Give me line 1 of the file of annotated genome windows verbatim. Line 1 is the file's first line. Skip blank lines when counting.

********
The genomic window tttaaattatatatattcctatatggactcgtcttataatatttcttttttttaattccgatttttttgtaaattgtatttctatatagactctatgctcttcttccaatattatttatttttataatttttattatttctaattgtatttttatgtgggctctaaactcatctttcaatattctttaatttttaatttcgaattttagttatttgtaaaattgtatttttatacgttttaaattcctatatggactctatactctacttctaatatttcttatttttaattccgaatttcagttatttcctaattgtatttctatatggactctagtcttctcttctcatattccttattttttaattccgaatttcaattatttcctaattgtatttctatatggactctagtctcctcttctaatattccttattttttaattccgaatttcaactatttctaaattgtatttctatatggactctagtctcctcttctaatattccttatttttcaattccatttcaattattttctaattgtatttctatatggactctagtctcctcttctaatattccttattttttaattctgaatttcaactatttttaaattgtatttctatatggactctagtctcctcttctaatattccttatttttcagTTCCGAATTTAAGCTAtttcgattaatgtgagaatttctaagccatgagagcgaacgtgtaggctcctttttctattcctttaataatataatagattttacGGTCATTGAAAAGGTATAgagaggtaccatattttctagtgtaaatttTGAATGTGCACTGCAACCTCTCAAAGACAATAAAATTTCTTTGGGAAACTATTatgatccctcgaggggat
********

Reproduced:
The genomic window tttaaattatatatattcctatatggactcgtcttataatatttcttttttttaattccgatttttttgtaaattgtatttctatatagactctatgctcttcttccaatattatttatttttataatttttattatttctaattgtatttttatgtgggctctaaactcatctttcaatattctttaatttttaatttcgaattttagttatttgtaaaattgtatttttatacgttttaaattcctatatggactctatactctacttctaatatttcttatttttaattccgaatttcagttatttcctaattgtatttctatatggactctagtcttctcttctcatattccttattttttaattccgaatttcaattatttcctaattgtatttctatatggactctagtctcctcttctaatattccttattttttaattccgaatttcaactatttctaaattgtatttctatatggactctagtctcctcttctaatattccttatttttcaattccatttcaattattttctaattgtatttctatatggactctagtctcctcttctaatattccttattttttaattctgaatttcaactatttttaaattgtatttctatatggactctagtctcctcttctaatattccttatttttcagTTCCGAATTTAAGCTAtttcgattaatgtgagaatttctaagccatgagagcgaacgtgtaggctcctttttctattcctttaataatataatagattttacGGTCATTGAAAAGGTATAgagaggtaccatattttctagtgtaaatttTGAATGTGCACTGCAACCTCTCAAAGACAATAAAATTTCTTTGGGAAACTATTatgatccctcgaggggat